But the collapse in interest rates to zero also had another effect on the UK. The UK’s corporate pension deficits exploded over the period, because the value of their future (theoretical) liabilities soared.

This not only meant that companies had to divert real cash money into increased pension contributions, but the crash also increased the appetite for “safe” assets — ie UK government bonds — to ensure that companies would meet their future obligations to a lot of former employees with defined benefit pensions.

Brexit in 2016 was something of a cherry on the cake. That cratered sterling and sent the UK into a lengthy period of political chaos, one which gave global asset managers all the excuse they needed to put the country in the “too hard” pile.

So what does the FTSE 100 have to look forward to at 40? Is there any hope for a new lease of life? Or is it all even further downhill from here?

Firstly, it’s cheap. No one really seriously denies that. the market is at the bottom of its 30-year range on pretty much any valuation measure you care to mention. But it isn’t just cheap in absolute terms; it’s cheap relative to the rest of the world, and cheap even when you take our old-fashioned sectoral mix into account (a discount of 19%).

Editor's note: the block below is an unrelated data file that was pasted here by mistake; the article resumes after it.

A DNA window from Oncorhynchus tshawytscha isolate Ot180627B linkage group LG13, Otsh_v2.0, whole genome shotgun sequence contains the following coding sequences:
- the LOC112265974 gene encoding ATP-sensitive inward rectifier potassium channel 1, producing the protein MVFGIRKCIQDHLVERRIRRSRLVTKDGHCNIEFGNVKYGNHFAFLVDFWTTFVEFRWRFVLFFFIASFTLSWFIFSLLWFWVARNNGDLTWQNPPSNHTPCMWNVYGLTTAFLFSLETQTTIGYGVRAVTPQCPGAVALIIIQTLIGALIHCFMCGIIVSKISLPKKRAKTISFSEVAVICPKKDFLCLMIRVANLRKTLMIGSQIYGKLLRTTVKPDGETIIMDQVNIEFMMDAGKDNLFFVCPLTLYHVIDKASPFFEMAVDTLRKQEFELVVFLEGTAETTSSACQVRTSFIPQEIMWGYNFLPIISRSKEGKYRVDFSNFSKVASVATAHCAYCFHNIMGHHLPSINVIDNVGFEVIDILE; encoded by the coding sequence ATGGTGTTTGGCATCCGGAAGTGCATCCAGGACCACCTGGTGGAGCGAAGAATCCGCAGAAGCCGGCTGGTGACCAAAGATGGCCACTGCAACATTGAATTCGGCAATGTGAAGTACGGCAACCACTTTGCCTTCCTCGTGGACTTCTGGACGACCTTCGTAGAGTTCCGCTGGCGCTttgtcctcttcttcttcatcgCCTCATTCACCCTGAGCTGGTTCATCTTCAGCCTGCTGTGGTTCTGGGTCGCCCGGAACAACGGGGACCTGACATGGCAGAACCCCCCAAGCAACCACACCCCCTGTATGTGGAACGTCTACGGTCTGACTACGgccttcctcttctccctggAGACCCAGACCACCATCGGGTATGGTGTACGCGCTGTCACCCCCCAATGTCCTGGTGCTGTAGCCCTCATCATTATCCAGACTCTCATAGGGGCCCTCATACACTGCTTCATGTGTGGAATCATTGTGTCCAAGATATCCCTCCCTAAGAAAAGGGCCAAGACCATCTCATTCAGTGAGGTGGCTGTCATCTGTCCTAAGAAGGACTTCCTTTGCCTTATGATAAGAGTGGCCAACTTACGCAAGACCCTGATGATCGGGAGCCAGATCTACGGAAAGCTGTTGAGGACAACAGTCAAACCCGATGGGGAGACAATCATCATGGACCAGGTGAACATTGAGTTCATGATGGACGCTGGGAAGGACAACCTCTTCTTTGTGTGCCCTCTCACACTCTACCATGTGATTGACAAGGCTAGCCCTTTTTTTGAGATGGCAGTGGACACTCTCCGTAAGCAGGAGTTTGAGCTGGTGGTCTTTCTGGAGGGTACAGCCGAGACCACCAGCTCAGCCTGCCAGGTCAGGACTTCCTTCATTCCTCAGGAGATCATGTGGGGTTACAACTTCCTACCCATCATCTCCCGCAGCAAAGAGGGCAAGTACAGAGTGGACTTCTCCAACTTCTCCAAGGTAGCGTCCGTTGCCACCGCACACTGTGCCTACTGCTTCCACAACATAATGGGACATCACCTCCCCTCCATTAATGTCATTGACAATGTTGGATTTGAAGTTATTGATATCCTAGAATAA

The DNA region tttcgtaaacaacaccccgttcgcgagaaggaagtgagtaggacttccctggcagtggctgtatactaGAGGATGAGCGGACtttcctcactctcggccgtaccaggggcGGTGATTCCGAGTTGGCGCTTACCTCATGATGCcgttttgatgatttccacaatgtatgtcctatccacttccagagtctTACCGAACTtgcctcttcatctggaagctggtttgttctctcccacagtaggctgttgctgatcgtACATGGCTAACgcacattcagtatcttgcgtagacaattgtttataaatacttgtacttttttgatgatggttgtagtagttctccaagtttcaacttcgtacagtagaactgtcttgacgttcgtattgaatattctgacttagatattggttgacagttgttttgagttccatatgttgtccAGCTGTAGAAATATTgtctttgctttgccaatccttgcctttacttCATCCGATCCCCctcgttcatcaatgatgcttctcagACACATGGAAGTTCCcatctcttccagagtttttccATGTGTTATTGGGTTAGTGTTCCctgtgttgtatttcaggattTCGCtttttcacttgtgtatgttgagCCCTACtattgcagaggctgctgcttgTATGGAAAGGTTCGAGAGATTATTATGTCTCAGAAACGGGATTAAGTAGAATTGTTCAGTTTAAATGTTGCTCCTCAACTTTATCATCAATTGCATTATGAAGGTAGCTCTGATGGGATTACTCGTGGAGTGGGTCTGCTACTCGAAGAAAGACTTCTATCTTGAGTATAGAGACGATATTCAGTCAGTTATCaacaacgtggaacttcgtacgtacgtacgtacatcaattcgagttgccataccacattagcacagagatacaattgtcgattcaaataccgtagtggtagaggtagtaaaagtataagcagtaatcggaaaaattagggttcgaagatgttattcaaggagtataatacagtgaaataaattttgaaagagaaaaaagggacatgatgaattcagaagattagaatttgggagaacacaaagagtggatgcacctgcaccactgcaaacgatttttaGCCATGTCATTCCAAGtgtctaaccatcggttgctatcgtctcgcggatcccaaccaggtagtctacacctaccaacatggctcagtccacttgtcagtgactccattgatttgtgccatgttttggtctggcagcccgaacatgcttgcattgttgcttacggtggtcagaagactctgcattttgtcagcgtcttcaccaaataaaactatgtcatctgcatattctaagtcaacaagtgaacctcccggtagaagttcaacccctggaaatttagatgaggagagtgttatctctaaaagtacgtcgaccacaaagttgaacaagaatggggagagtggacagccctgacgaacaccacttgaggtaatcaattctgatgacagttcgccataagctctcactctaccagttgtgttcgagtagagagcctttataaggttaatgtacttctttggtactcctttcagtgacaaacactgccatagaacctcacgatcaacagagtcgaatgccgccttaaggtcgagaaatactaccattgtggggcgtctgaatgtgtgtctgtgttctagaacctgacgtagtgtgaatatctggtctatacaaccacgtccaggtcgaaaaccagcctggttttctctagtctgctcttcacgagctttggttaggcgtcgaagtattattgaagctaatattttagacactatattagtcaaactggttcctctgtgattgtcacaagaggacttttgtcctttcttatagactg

It may stay cheap though — perhaps the high dividend payments from the FTSE 100 are a sign that the companies concerned see no growth prospects ahead and nothing else to invest the cash in.

But the right way to look at it is probably to say that it comes with a lower level of long-term capital risk than more expensive markets, that sentiment toward markets and hence the flows into them can turn on a sixpence — look at Japan, which, having been loathed for decades, is now up an annualized 10.6% in local currency terms since 2020.

All of the negative trends mentioned above have either run their course or are past their peak. The most disruptive bit of Brexit is done. Political instability will always exist but the UK is unlikely to be an outlier on that front this year, given all the other elections in the world in 2024.

The post-2008 financial crisis is well and truly over and with interest rates now back above zero, the big pension fund switch from equities to gilts may not reverse but it’s gone as far as it can.

If another big tech bubble is forming, the UK should avoid it as we don’t have any big tech in the index. And on the upside, if companies are able to offload their pension schemes onto insurers or at least cut contributions, that means more money to invest or to return to shareholders.

UK equities have been uniquely weak for reasons that extend beyond the composition of the index. But those trends have largely run their course. So now it’s mostly sentiment at work. And sentiment can turn quite quickly — particularly if a panicked government decides to introduce tax breaks into the mix.

If the FTSE 100 remains some sort of global bargain bin then be patient.

The best-case scenario is that funds around the world look for high-dividend stocks that are cheap to add to their global portfolios at a time when defensive stocks are needed. It might take time, or it might happen quite quickly; the problem, as is always the case when dealing in the markets, is nobody knows when until it’s happened.

Once it has happened, of course, everyone can come out and say they knew it would!

The FTSE 100 had a weak late 20s and a nasty 30s — but having hit rock bottom relative to its peers, its 40s might prove to be some of its best years.